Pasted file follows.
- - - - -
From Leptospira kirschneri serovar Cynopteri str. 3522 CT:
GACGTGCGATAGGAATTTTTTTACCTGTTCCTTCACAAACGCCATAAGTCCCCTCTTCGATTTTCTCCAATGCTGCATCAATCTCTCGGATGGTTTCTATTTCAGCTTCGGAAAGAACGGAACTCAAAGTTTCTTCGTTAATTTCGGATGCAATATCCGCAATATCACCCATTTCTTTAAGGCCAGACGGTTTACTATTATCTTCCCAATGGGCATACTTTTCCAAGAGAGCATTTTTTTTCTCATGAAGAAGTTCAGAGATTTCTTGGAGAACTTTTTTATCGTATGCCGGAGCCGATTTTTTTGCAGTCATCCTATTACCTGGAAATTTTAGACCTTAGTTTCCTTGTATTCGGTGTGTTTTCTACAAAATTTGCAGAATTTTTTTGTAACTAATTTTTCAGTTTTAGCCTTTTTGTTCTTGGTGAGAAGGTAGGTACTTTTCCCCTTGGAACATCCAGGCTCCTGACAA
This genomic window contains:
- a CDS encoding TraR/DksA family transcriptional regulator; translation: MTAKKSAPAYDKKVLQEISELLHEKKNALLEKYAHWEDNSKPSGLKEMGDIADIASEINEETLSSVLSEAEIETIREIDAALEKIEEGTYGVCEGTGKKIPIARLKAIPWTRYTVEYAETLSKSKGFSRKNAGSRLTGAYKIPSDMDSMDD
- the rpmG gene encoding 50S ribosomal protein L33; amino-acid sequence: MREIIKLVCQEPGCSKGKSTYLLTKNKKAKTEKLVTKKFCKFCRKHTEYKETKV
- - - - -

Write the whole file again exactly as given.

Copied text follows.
From Leptospira kirschneri serovar Cynopteri str. 3522 CT:
GACGTGCGATAGGAATTTTTTTACCTGTTCCTTCACAAACGCCATAAGTCCCCTCTTCGATTTTCTCCAATGCTGCATCAATCTCTCGGATGGTTTCTATTTCAGCTTCGGAAAGAACGGAACTCAAAGTTTCTTCGTTAATTTCGGATGCAATATCCGCAATATCACCCATTTCTTTAAGGCCAGACGGTTTACTATTATCTTCCCAATGGGCATACTTTTCCAAGAGAGCATTTTTTTTCTCATGAAGAAGTTCAGAGATTTCTTGGAGAACTTTTTTATCGTATGCCGGAGCCGATTTTTTTGCAGTCATCCTATTACCTGGAAATTTTAGACCTTAGTTTCCTTGTATTCGGTGTGTTTTCTACAAAATTTGCAGAATTTTTTTGTAACTAATTTTTCAGTTTTAGCCTTTTTGTTCTTGGTGAGAAGGTAGGTACTTTTCCCCTTGGAACATCCAGGCTCCTGACAA
This genomic window contains:
- a CDS encoding TraR/DksA family transcriptional regulator; translation: MTAKKSAPAYDKKVLQEISELLHEKKNALLEKYAHWEDNSKPSGLKEMGDIADIASEINEETLSSVLSEAEIETIREIDAALEKIEEGTYGVCEGTGKKIPIARLKAIPWTRYTVEYAETLSKSKGFSRKNAGSRLTGAYKIPSDMDSMDD
- the rpmG gene encoding 50S ribosomal protein L33; amino-acid sequence: MREIIKLVCQEPGCSKGKSTYLLTKNKKAKTEKLVTKKFCKFCRKHTEYKETKV